...oh, and by the way — there’s this super scary thing that I forgot to mention: before a package installs its own dependencies, it can run a script on your computer. That means it can run any code that it wants!!

(Obviously this is a nightmare for security.)

Recap: Danger City

Does it feel like we’re swimming in shark-infested waters yet?

Let’s recap the dangers here:

  1. You could accidentally download code that is vulnerable to hacking. (you could get hacked later)
  2. You could accidentally download code that is straight-up malware. (you’re hacked)
  3. One of your dependencies could run a script that gives hackers access to your computer. (you’re hacked) cool cool cool. No big deal.

That’s not anxiety inducing at all...

So... how do we stay safe?

There are too many dependencies to go through manually, so there are automated tools that check them for us.

These tools are trying to answer the questions: “What code is getting installed?” and “Is it safe?”

These are called dependency scanners. Some examples include Snyk and Dependabot.

But there’s a problem...

Another scary thing

Okay, so it seems like the best way to know what a piece of code is doing is to read the code, right?

In other words: it feels like that’s what dependency scanners should do.

...but that’s actually not how they work.

It turns out that when you publish a package to the registry, you don’t just include the package, you also include something called a manifest file.

The manifest file is basically a big label that says “Hey, here’s what’s up with this package: it has these dependencies, and it runs this script.”

And that’s what dependency scanners look at.

...but the label might not actually match what’s in the package. It could be wrong — maybe even on purpose.

Whoever is publishing the package can put anything on the label. The registry doesn’t check it.

Y'ever bought shoes?

Look I don’t know about you, but whenever I’m buying shoes I like to try them on.

Sure, the label on the side of the box tells me the size — and I could go off of that.

...but there's a chance that the label is wrong. Maybe the shoes are actually a size 11, not a size 12.

...or maybe the label says that the shoes are green, but they're actually blue.

Either way, it’s generally a good idea to open the box and check.

With software dependencies, it’s the same idea: going off of the label is risky. You want to actually open the box and check what’s inside.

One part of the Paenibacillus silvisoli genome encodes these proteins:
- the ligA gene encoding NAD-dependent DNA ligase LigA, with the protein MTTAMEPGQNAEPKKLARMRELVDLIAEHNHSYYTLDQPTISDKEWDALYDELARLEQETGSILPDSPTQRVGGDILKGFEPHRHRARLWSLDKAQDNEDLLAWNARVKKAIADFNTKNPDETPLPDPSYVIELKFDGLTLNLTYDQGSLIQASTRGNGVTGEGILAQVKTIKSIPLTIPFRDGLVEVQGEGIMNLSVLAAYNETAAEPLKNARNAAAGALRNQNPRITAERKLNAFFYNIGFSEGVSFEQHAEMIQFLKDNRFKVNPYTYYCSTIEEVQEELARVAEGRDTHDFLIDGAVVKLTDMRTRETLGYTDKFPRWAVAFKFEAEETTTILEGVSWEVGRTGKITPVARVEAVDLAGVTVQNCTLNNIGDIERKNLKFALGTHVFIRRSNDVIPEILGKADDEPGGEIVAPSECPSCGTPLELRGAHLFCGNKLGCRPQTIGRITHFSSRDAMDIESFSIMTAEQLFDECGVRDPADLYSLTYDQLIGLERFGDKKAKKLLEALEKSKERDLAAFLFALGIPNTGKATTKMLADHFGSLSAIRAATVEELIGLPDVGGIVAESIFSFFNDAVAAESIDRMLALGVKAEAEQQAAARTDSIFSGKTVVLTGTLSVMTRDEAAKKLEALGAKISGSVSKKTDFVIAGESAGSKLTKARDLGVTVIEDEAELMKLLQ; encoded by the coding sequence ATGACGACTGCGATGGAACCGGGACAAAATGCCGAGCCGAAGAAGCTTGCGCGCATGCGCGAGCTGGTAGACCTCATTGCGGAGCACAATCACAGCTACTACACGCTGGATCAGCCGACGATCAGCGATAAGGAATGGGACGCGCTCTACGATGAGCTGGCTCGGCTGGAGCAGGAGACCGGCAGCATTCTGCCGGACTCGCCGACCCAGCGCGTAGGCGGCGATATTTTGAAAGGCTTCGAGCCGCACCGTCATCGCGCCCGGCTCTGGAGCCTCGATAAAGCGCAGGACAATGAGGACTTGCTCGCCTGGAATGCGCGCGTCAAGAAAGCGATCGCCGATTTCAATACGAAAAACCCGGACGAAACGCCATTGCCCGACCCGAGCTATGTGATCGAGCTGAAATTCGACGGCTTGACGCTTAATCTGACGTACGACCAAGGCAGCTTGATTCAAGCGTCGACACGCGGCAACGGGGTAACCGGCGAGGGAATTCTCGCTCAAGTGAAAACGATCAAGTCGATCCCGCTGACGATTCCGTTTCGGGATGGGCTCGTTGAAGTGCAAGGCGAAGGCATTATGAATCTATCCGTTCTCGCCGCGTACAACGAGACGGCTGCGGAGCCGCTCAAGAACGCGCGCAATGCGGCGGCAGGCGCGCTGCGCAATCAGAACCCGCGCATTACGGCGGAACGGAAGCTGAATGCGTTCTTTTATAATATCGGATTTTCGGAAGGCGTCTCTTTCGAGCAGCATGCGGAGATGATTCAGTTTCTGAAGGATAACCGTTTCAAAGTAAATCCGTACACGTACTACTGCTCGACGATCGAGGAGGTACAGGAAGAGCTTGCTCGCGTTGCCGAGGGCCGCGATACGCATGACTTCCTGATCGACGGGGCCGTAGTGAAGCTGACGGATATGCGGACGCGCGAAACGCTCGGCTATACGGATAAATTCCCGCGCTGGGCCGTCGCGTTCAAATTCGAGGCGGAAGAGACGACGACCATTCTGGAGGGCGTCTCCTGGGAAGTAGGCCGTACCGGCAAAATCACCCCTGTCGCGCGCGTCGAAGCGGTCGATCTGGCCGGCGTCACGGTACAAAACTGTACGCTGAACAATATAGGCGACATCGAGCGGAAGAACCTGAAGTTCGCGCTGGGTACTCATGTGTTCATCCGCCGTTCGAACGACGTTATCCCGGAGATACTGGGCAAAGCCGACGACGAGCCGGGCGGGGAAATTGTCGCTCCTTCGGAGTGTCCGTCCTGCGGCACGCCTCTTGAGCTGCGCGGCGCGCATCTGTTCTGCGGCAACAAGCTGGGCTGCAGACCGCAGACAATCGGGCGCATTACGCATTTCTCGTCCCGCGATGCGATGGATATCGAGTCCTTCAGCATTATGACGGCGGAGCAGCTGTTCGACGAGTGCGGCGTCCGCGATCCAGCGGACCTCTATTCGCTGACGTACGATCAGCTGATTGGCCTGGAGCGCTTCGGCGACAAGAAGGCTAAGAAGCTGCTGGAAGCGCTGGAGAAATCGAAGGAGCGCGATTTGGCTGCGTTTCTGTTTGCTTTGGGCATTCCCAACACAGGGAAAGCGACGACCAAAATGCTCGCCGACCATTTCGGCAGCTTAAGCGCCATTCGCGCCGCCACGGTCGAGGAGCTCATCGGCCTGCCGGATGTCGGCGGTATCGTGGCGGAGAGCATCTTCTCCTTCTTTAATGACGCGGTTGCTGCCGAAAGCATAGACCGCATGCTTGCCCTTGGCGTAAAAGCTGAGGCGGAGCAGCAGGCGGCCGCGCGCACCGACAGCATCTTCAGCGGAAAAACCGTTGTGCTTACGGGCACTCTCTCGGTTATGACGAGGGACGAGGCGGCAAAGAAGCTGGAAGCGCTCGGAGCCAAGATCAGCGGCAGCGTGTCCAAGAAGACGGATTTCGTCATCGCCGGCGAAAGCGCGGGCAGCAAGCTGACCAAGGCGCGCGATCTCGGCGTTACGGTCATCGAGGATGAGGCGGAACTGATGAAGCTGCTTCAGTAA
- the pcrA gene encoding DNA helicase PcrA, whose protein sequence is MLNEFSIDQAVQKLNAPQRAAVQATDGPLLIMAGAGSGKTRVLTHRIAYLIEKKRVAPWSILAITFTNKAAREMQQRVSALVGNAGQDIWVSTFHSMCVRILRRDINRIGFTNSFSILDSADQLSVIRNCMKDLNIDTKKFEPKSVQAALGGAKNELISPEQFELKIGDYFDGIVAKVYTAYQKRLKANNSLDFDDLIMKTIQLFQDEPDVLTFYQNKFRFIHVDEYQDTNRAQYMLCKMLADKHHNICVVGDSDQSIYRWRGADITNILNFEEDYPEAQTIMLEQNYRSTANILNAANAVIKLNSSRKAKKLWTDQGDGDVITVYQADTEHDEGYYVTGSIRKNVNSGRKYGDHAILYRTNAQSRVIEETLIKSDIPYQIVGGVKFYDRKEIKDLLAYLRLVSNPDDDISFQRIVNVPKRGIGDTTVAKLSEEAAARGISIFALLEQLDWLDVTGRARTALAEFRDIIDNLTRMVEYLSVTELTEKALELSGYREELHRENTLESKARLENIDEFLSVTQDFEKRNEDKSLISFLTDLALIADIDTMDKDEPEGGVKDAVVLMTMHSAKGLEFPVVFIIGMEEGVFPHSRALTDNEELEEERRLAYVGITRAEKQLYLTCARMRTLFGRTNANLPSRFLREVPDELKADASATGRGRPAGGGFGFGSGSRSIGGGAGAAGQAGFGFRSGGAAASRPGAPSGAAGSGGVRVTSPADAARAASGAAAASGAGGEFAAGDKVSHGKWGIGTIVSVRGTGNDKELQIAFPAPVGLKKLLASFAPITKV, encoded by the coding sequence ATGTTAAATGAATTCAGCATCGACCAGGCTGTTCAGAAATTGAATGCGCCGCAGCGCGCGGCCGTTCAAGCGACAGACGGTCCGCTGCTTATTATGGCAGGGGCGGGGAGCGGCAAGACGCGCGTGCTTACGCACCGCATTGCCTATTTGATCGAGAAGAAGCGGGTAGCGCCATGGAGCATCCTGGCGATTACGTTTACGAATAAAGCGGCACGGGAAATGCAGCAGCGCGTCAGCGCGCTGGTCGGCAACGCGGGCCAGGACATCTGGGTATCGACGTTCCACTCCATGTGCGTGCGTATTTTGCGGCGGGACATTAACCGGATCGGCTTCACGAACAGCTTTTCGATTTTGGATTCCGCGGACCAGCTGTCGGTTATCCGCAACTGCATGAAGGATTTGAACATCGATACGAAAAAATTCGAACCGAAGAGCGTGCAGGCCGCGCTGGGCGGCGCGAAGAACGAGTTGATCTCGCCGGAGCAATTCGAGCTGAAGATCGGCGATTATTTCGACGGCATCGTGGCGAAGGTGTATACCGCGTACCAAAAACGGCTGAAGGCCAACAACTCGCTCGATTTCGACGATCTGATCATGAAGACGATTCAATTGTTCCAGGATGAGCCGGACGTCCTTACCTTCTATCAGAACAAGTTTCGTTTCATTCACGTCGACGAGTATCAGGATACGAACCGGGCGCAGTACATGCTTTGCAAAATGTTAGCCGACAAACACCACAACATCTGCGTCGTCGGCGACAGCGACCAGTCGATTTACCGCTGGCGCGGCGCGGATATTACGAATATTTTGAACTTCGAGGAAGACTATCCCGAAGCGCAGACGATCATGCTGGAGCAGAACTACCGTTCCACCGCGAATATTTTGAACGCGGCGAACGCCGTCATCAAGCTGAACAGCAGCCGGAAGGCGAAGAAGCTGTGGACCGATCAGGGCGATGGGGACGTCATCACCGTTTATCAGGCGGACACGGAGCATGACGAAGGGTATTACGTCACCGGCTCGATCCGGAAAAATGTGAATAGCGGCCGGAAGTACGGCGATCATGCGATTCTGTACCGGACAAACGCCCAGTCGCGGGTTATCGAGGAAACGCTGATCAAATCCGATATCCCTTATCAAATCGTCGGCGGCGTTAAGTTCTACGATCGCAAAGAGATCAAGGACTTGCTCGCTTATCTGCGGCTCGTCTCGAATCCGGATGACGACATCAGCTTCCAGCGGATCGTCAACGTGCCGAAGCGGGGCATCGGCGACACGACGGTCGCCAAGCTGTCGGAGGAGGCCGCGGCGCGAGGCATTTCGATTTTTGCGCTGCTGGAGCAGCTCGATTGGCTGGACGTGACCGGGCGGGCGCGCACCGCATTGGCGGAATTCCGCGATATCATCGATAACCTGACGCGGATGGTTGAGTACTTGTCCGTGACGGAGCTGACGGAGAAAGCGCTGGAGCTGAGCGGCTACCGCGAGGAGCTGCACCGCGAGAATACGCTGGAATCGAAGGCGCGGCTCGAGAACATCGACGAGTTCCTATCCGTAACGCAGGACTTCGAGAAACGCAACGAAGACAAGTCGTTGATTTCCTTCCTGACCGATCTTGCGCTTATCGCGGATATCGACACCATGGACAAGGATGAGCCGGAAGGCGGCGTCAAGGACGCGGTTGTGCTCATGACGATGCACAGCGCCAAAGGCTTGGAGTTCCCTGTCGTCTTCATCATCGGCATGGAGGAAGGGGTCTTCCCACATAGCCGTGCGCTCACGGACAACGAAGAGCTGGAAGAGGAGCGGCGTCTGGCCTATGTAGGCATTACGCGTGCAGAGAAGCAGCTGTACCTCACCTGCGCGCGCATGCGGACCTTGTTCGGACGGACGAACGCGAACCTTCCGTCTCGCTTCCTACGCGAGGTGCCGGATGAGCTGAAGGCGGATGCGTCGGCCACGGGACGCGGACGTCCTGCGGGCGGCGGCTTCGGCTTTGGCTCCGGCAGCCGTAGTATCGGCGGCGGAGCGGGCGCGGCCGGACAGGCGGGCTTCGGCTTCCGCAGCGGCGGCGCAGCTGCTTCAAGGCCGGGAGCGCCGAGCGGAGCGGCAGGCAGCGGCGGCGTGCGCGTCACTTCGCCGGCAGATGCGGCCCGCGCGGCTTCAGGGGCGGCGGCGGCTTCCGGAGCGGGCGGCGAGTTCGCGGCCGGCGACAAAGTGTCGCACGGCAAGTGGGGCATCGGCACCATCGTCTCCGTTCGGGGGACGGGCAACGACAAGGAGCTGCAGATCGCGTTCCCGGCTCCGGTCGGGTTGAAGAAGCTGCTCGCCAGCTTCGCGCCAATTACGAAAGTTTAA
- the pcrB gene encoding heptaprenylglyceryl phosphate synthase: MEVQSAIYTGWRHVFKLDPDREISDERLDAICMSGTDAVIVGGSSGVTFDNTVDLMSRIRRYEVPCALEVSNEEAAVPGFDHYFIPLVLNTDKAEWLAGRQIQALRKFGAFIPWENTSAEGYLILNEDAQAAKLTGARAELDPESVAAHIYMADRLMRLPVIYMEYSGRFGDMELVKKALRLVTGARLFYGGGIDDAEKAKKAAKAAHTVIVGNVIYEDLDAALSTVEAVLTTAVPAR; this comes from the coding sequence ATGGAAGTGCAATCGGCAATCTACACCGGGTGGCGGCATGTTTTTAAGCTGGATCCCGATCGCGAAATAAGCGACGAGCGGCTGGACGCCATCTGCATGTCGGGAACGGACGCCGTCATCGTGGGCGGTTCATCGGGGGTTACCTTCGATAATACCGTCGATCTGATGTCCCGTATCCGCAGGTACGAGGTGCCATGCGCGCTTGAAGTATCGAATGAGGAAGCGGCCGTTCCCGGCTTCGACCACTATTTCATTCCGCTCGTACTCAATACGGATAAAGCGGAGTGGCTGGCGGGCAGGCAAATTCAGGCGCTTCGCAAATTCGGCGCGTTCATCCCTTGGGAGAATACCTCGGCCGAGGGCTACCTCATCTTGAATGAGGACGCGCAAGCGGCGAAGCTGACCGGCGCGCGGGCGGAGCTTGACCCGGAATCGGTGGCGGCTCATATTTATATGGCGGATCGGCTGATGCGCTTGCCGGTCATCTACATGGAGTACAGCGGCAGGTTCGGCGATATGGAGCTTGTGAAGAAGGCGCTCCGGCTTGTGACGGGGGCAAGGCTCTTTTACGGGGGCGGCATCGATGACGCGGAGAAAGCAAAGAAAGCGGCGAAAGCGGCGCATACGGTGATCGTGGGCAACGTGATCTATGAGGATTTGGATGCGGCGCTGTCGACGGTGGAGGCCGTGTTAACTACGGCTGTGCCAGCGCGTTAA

In other words: you want to check the code itself, rather than some label that supposedly describes the code.

So... how should you check your dependencies?

The key is to use a dependency scanner that actually opens the box, rather than just reading the label.

As of right now, the only one that I know of is called Socket.

Socket keeps track of the packages it’s found issues with.

You can use their special tools to install your dependencies, and it will check them against its database of known issues.

Socket’s "safe-npm"

In particular, they have a tool called "safe npm" that is a wrapper around the npm CLI. It checks your dependencies against their database before installing them.

When will this problem go away for good?

This problem will go away when package registries start checking the manifest files that people upload.

Right now, most registries let you put whatever you want in the manifest file, and they don’t check whether it’s accurate.

Vulnerable Registries

For an up-to-date list of vulnerable registries, please see Darcy's post: The massive bug at the heart of the npm ecosystem.

As of this writing, the issue is extremely widespread.

Ideally, the manifest file should either be generated automatically by the registry, or it should be checked for correctness.

...but — unfortunately — changing a piece of core infrastructure like a package registry is a big deal, so it tends to happen slowly.

So we’re probably stuck with this problem for a while.

We’ll need to use tools like Socket’s "safe npm" to stay safe.

...or even use new package registries that are more secure, once they become available. Darcy Clarke, who originally wrote about this issue, is working on one called Vlt.


So there you have it: a gnarly security vulnerability at the heart of web development.

It’s a big deal, and it’s probably not going away any time soon.

Thankfully we have tools to deal with it.

Stay safe out there!